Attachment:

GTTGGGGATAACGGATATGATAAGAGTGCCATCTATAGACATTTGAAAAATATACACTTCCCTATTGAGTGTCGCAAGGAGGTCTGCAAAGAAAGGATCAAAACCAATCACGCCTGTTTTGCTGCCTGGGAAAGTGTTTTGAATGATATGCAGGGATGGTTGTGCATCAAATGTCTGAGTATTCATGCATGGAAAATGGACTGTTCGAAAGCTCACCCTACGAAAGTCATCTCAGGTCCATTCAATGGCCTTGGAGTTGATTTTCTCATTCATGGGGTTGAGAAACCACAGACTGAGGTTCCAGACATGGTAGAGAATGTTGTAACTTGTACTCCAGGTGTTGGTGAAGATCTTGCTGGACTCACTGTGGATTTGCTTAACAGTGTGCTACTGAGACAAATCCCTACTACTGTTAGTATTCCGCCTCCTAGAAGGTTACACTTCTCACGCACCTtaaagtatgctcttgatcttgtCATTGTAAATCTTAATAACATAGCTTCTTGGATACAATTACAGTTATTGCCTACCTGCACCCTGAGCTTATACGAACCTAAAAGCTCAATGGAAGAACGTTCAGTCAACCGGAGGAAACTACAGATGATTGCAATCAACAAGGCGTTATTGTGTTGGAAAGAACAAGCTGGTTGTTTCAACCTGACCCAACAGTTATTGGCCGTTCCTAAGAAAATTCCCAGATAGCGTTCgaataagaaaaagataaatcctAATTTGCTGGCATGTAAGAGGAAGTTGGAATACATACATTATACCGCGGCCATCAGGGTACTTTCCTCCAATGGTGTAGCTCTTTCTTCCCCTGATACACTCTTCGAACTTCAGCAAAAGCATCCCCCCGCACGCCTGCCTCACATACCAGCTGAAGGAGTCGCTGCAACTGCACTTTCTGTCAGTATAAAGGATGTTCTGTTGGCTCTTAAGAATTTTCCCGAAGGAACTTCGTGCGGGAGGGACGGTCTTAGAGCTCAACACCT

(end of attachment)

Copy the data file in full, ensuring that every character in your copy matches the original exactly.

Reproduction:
GTTGGGGATAACGGATATGATAAGAGTGCCATCTATAGACATTTGAAAAATATACACTTCCCTATTGAGTGTCGCAAGGAGGTCTGCAAAGAAAGGATCAAAACCAATCACGCCTGTTTTGCTGCCTGGGAAAGTGTTTTGAATGATATGCAGGGATGGTTGTGCATCAAATGTCTGAGTATTCATGCATGGAAAATGGACTGTTCGAAAGCTCACCCTACGAAAGTCATCTCAGGTCCATTCAATGGCCTTGGAGTTGATTTTCTCATTCATGGGGTTGAGAAACCACAGACTGAGGTTCCAGACATGGTAGAGAATGTTGTAACTTGTACTCCAGGTGTTGGTGAAGATCTTGCTGGACTCACTGTGGATTTGCTTAACAGTGTGCTACTGAGACAAATCCCTACTACTGTTAGTATTCCGCCTCCTAGAAGGTTACACTTCTCACGCACCTtaaagtatgctcttgatcttgtCATTGTAAATCTTAATAACATAGCTTCTTGGATACAATTACAGTTATTGCCTACCTGCACCCTGAGCTTATACGAACCTAAAAGCTCAATGGAAGAACGTTCAGTCAACCGGAGGAAACTACAGATGATTGCAATCAACAAGGCGTTATTGTGTTGGAAAGAACAAGCTGGTTGTTTCAACCTGACCCAACAGTTATTGGCCGTTCCTAAGAAAATTCCCAGATAGCGTTCgaataagaaaaagataaatcctAATTTGCTGGCATGTAAGAGGAAGTTGGAATACATACATTATACCGCGGCCATCAGGGTACTTTCCTCCAATGGTGTAGCTCTTTCTTCCCCTGATACACTCTTCGAACTTCAGCAAAAGCATCCCCCCGCACGCCTGCCTCACATACCAGCTGAAGGAGTCGCTGCAACTGCACTTTCTGTCAGTATAAAGGATGTTCTGTTGGCTCTTAAGAATTTTCCCGAAGGAACTTCGTGCGGGAGGGACGGTCTTAGAGCTCAACACCT